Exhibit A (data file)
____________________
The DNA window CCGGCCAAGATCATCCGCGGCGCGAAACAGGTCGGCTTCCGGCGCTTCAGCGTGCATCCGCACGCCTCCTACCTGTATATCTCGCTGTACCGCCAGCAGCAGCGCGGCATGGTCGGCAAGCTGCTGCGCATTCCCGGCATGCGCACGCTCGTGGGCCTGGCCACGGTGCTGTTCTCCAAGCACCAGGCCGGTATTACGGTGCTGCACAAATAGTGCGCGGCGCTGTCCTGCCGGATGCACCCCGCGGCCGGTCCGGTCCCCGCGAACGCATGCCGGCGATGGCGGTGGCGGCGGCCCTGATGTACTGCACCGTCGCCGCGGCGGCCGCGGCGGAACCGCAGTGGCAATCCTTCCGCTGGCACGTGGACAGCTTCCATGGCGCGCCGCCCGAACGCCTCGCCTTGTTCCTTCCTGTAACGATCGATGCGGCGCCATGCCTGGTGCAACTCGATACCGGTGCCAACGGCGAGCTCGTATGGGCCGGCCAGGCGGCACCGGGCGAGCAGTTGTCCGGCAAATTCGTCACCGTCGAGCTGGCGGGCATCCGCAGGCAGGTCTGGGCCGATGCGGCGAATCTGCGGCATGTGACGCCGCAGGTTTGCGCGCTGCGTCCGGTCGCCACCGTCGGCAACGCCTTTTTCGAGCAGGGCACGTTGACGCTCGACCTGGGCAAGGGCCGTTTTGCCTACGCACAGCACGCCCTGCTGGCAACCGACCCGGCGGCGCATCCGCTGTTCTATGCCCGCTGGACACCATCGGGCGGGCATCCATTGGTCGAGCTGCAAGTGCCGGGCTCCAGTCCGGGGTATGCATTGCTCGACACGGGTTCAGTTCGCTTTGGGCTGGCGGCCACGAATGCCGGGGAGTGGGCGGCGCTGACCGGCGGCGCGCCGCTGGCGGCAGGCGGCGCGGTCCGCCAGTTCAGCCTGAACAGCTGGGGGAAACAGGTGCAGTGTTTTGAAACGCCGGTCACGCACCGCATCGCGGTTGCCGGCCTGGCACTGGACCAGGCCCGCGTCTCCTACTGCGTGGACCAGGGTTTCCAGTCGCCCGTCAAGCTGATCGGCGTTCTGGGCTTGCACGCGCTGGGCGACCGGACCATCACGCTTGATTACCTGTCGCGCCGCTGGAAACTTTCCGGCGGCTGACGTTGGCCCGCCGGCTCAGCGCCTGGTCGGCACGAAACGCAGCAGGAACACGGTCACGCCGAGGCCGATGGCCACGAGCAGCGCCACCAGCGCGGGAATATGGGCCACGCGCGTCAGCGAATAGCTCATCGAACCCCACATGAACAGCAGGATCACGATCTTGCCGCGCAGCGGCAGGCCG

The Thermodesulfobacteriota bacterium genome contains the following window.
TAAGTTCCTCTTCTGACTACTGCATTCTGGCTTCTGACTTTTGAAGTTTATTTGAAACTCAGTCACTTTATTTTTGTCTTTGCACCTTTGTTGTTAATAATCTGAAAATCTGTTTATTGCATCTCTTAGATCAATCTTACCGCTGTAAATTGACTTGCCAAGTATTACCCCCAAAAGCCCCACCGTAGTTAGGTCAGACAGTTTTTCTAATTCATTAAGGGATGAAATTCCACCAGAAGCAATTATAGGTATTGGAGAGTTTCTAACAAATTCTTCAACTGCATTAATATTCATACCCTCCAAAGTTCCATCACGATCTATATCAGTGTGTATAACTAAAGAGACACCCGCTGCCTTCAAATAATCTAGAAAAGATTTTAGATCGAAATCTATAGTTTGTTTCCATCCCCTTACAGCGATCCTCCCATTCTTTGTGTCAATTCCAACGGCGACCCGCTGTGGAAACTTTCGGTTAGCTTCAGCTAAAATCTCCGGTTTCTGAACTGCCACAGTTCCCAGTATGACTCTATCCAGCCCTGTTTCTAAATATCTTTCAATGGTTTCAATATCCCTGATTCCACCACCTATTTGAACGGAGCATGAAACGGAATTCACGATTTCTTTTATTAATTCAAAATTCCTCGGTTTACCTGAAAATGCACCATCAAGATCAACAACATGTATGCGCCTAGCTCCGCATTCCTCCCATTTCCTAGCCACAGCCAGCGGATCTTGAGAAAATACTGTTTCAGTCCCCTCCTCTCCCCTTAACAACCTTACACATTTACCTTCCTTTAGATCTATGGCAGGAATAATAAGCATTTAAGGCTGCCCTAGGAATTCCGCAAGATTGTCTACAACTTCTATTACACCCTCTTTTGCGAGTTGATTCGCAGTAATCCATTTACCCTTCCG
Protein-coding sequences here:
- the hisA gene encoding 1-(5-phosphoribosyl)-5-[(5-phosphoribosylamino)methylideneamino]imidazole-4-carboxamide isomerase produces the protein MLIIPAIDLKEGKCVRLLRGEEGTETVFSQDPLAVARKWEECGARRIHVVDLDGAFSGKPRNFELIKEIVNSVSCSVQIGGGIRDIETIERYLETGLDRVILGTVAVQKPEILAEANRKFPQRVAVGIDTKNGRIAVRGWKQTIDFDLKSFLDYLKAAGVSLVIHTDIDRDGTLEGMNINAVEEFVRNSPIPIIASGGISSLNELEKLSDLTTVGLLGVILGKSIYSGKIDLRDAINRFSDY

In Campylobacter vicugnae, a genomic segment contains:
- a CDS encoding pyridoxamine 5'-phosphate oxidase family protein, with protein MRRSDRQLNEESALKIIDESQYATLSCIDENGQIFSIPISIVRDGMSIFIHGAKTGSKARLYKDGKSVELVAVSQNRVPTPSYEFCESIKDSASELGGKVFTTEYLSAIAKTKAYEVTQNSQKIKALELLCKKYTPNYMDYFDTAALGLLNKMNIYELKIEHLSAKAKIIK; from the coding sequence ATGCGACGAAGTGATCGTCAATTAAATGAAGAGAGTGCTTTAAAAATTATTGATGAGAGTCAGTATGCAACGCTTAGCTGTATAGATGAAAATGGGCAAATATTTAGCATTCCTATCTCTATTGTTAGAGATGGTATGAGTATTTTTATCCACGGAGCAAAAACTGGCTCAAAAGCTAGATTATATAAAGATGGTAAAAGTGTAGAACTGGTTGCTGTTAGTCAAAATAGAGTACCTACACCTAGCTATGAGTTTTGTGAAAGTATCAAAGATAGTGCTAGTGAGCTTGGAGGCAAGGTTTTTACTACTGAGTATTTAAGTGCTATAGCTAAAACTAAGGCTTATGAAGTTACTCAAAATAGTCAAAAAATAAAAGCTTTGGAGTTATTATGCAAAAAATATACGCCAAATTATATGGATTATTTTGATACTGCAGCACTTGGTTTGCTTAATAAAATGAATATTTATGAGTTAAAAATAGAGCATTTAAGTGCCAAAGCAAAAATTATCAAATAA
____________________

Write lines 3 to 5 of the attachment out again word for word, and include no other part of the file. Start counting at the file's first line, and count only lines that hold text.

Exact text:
TAAGTTCCTCTTCTGACTACTGCATTCTGGCTTCTGACTTTTGAAGTTTATTTGAAACTCAGTCACTTTATTTTTGTCTTTGCACCTTTGTTGTTAATAATCTGAAAATCTGTTTATTGCATCTCTTAGATCAATCTTACCGCTGTAAATTGACTTGCCAAGTATTACCCCCAAAAGCCCCACCGTAGTTAGGTCAGACAGTTTTTCTAATTCATTAAGGGATGAAATTCCACCAGAAGCAATTATAGGTATTGGAGAGTTTCTAACAAATTCTTCAACTGCATTAATATTCATACCCTCCAAAGTTCCATCACGATCTATATCAGTGTGTATAACTAAAGAGACACCCGCTGCCTTCAAATAATCTAGAAAAGATTTTAGATCGAAATCTATAGTTTGTTTCCATCCCCTTACAGCGATCCTCCCATTCTTTGTGTCAATTCCAACGGCGACCCGCTGTGGAAACTTTCGGTTAGCTTCAGCTAAAATCTCCGGTTTCTGAACTGCCACAGTTCCCAGTATGACTCTATCCAGCCCTGTTTCTAAATATCTTTCAATGGTTTCAATATCCCTGATTCCACCACCTATTTGAACGGAGCATGAAACGGAATTCACGATTTCTTTTATTAATTCAAAATTCCTCGGTTTACCTGAAAATGCACCATCAAGATCAACAACATGTATGCGCCTAGCTCCGCATTCCTCCCATTTCCTAGCCACAGCCAGCGGATCTTGAGAAAATACTGTTTCAGTCCCCTCCTCTCCCCTTAACAACCTTACACATTTACCTTCCTTTAGATCTATGGCAGGAATAATAAGCATTTAAGGCTGCCCTAGGAATTCCGCAAGATTGTCTACAACTTCTATTACACCCTCTTTTGCGAGTTGATTCGCAGTAATCCATTTACCCTTCCG
Protein-coding sequences here:
- the hisA gene encoding 1-(5-phosphoribosyl)-5-[(5-phosphoribosylamino)methylideneamino]imidazole-4-carboxamide isomerase produces the protein MLIIPAIDLKEGKCVRLLRGEEGTETVFSQDPLAVARKWEECGARRIHVVDLDGAFSGKPRNFELIKEIVNSVSCSVQIGGGIRDIETIERYLETGLDRVILGTVAVQKPEILAEANRKFPQRVAVGIDTKNGRIAVRGWKQTIDFDLKSFLDYLKAAGVSLVIHTDIDRDGTLEGMNINAVEEFVRNSPIPIIASGGISSLNELEKLSDLTTVGLLGVILGKSIYSGKIDLRDAINRFSDY